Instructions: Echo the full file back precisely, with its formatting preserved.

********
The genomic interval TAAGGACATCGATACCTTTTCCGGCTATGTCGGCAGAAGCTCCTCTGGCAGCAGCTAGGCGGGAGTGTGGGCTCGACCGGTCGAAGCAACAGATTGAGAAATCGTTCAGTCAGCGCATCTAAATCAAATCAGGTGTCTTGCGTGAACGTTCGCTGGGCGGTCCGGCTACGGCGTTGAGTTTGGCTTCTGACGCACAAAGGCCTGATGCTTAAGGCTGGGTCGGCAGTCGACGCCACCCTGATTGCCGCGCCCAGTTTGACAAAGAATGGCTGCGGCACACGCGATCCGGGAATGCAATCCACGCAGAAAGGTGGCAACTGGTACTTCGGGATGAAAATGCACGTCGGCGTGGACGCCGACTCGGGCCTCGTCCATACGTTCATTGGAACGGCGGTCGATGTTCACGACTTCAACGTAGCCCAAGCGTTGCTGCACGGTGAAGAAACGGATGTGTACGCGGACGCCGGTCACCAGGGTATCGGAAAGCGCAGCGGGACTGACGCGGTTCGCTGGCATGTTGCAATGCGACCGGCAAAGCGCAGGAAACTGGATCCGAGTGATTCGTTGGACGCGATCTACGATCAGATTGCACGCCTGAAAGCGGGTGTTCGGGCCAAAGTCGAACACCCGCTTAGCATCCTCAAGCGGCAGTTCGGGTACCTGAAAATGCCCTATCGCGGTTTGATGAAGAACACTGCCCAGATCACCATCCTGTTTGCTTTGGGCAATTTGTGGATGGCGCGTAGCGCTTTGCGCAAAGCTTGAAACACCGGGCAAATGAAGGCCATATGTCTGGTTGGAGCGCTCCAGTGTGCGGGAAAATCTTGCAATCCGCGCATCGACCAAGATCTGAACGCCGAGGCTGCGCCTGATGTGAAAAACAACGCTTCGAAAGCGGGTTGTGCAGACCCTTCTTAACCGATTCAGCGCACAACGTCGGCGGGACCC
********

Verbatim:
The genomic interval TAAGGACATCGATACCTTTTCCGGCTATGTCGGCAGAAGCTCCTCTGGCAGCAGCTAGGCGGGAGTGTGGGCTCGACCGGTCGAAGCAACAGATTGAGAAATCGTTCAGTCAGCGCATCTAAATCAAATCAGGTGTCTTGCGTGAACGTTCGCTGGGCGGTCCGGCTACGGCGTTGAGTTTGGCTTCTGACGCACAAAGGCCTGATGCTTAAGGCTGGGTCGGCAGTCGACGCCACCCTGATTGCCGCGCCCAGTTTGACAAAGAATGGCTGCGGCACACGCGATCCGGGAATGCAATCCACGCAGAAAGGTGGCAACTGGTACTTCGGGATGAAAATGCACGTCGGCGTGGACGCCGACTCGGGCCTCGTCCATACGTTCATTGGAACGGCGGTCGATGTTCACGACTTCAACGTAGCCCAAGCGTTGCTGCACGGTGAAGAAACGGATGTGTACGCGGACGCCGGTCACCAGGGTATCGGAAAGCGCAGCGGGACTGACGCGGTTCGCTGGCATGTTGCAATGCGACCGGCAAAGCGCAGGAAACTGGATCCGAGTGATTCGTTGGACGCGATCTACGATCAGATTGCACGCCTGAAAGCGGGTGTTCGGGCCAAAGTCGAACACCCGCTTAGCATCCTCAAGCGGCAGTTCGGGTACCTGAAAATGCCCTATCGCGGTTTGATGAAGAACACTGCCCAGATCACCATCCTGTTTGCTTTGGGCAATTTGTGGATGGCGCGTAGCGCTTTGCGCAAAGCTTGAAACACCGGGCAAATGAAGGCCATATGTCTGGTTGGAGCGCTCCAGTGTGCGGGAAAATCTTGCAATCCGCGCATCGACCAAGATCTGAACGCCGAGGCTGCGCCTGATGTGAAAAACAACGCTTCGAAAGCGGGTTGTGCAGACCCTTCTTAACCGATTCAGCGCACAACGTCGGCGGGACCC